Air New Zealand starts flying direct between Perth and Christchurch, on New Zealand’s South Island, twice a week from December 3.
While the direct flight between Perth and Auckland, on North Island, continues, connecting us to Christchurch changes everything.
South Island is the most dramatically different part of New Zealand. With its striking spine of high mountains, remote west coast, Marlborough wine region in the north, lakes and fjords in the south, and the many attractions of its eastern, Pacific coast, it has enthralling landscapes and four true seasons.
In autumn, in many areas, the trees turn in spectacular colours, and there can be clear, crisp but sunny days. In winter, of course, there’s plenty of snow and winter sports. In spring the country comes alive. This is a lush, landscape flushed with green. And in summer — now — South Island is still considerably cooler than Perth.
This is a year-round destination, with top-quality produce and food, a full range of accommodation, plenty to do — from hiring a mountain bike to kayaking to just driving its curving roads — and an eye always on quality.
Previously to get to Christchurch, we have had to take the direct flight to Auckland and change planes. It was just enough to make it more difficult. The new Air New Zealand direct flight to Christchurch will take around seven hours, and opens up some clear thoughts:
Fly in to Christchurch, spend a night or so, pick up the hire car or camper van, drive up to Lake Tekapo and spend the night there (perhaps a sightseeing flight over Mount Cook, perhaps the astro tour, perhaps some time at the hot springs), then drive on to Queenstown. Three or four days based there (perhaps a trip to Wanaka) and then drive on down the lakes to Te Anau, take a day trip out to Milford Sound, on to Dunedin and back to Christchurch.
From Christchurch, drive north-east through the Waipara wine region (great for lunch) to Hanmer Springs for a couple of nights. Drive on to Kaikoura (whale watching, cultural tour) and then up the great coastal drive to the Marlborough wine region and spend several days there, probably based in Picton, where there are also plenty of activities, including day walks on the Queen Charlotte Track, and water-based activities in the Marlborough Sounds. Drive on and stay in Nelson, then down the west coast to Greymouth and in across the Southern Alps, through Arthur’s Pass, back to Christchurch.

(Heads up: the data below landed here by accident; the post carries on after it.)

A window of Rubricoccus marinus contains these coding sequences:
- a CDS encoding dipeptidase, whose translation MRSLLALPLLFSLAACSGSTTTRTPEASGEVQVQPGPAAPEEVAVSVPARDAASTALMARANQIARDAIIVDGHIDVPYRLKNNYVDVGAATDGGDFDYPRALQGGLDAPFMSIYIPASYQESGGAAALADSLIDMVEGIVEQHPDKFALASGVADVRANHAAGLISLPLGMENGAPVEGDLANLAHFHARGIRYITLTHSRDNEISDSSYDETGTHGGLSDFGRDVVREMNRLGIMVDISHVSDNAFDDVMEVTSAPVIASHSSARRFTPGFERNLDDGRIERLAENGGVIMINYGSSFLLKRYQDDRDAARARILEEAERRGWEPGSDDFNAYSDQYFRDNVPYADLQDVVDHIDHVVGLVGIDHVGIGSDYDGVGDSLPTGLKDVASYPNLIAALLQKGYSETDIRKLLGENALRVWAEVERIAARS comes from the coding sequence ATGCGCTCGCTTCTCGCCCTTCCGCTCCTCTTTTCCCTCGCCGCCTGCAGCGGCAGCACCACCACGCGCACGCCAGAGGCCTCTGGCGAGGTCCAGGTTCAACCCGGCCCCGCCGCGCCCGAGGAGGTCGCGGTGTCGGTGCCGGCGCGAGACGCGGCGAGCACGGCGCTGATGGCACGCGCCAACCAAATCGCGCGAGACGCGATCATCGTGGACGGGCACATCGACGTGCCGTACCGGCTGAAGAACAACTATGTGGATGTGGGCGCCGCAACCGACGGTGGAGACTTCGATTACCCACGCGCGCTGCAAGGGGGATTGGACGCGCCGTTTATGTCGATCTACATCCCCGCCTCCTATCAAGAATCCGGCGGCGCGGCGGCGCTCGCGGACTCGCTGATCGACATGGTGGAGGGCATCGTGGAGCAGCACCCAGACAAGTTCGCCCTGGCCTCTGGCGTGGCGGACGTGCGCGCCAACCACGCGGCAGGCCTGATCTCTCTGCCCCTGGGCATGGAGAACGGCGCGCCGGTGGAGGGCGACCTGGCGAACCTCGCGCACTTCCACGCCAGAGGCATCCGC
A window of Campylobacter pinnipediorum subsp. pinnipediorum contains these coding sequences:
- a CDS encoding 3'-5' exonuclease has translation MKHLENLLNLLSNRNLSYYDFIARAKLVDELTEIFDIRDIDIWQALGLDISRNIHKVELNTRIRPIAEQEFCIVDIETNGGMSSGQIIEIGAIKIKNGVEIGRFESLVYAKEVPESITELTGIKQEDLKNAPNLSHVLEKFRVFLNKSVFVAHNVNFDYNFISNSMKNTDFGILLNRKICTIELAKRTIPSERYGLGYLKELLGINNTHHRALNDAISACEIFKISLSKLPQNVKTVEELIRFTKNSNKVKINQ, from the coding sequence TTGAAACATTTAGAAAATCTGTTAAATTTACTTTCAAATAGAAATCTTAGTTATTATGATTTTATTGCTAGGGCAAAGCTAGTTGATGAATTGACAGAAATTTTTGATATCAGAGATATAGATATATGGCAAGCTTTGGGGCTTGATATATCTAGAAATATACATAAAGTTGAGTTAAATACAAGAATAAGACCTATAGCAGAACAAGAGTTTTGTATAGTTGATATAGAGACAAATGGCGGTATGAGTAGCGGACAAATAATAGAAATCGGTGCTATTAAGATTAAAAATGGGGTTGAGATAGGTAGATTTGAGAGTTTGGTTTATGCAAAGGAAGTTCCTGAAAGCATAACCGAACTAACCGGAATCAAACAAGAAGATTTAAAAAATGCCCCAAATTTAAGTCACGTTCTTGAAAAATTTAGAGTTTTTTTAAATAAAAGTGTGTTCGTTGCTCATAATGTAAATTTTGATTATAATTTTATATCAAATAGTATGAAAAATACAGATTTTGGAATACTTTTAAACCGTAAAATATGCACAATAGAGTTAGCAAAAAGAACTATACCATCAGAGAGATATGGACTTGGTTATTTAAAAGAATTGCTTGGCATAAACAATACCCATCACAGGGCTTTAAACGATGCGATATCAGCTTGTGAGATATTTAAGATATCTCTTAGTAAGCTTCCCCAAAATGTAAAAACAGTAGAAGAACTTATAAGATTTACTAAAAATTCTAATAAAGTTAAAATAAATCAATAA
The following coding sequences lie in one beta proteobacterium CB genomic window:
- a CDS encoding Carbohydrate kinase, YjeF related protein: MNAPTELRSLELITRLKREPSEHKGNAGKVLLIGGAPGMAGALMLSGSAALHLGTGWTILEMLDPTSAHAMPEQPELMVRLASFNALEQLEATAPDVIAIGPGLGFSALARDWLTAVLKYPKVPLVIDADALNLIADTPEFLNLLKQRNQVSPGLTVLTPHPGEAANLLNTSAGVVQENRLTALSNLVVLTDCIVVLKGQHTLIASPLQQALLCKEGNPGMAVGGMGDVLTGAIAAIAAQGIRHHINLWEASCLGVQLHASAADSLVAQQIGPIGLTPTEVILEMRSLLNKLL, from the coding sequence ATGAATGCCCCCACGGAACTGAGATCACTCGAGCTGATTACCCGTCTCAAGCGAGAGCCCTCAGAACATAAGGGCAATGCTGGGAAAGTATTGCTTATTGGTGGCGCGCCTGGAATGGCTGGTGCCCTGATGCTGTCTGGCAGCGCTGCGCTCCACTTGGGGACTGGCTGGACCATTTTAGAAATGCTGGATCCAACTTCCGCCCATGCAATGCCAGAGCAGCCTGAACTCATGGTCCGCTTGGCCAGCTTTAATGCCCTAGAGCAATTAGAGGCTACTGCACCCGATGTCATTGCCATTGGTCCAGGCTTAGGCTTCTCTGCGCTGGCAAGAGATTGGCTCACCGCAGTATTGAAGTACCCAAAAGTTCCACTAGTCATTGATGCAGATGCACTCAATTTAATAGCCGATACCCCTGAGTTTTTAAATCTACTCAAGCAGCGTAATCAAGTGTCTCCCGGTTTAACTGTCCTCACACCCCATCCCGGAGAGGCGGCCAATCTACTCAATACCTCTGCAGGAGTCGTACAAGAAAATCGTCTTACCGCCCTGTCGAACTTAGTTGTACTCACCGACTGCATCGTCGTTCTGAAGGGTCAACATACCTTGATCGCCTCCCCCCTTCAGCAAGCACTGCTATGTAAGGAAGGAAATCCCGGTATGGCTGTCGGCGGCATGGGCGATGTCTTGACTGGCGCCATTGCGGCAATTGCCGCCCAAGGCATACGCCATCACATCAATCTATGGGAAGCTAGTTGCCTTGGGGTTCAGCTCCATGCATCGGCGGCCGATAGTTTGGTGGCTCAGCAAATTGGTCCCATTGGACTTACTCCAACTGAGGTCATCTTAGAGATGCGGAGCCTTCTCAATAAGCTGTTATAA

While camper vans are popular and self-drive can be booked as packages including accommodation, for those who don’t want to drive, there’s a good option on trains. After a couple of days in Christchurch, catch the Coastal Pacific train to Picton. Onf this journey of nearly six hours, there are 175 bridges over the braided rivers, and 90km winds along the rim of the Pacific Ocean, water one side, mountains the other. After rising through the Kaikoura Ranges, there are the salt fields of Lake Grassmere and the vineyards of Blenheim. It is then possible to arrange a private car with driver (for example with Marlborough Travel) on a tour from Picton through the Marlborough wine region, across the top of South Island, past Abel Tasman National Park and down the west coast to Greymouth. And there, catch the TranzAlpine train across the Southern Alps, through sub-tropical rainforest and beech trees, past locations used in The Lord of the Rings, over Arthur’s Pass, across the Waimakariri River and down on the agricultural Canterbury Plains to Christchurch. Another great train journey.
The new flight also, of course, opens up the “one-way” option of flying in to either Christchurch or Auckland, driving from one to the other (most would travel south from Auckland to Christchurch) and flying home.
While New Zealand is a very good car or camper self-drive destination, there are good coach tours to join, many covering both islands, and cruises around the coast that include days in port from Christchurch to Picton, Dunedin to Auckland.
Stephen Scourfield was a guest of Tourism New Zealand.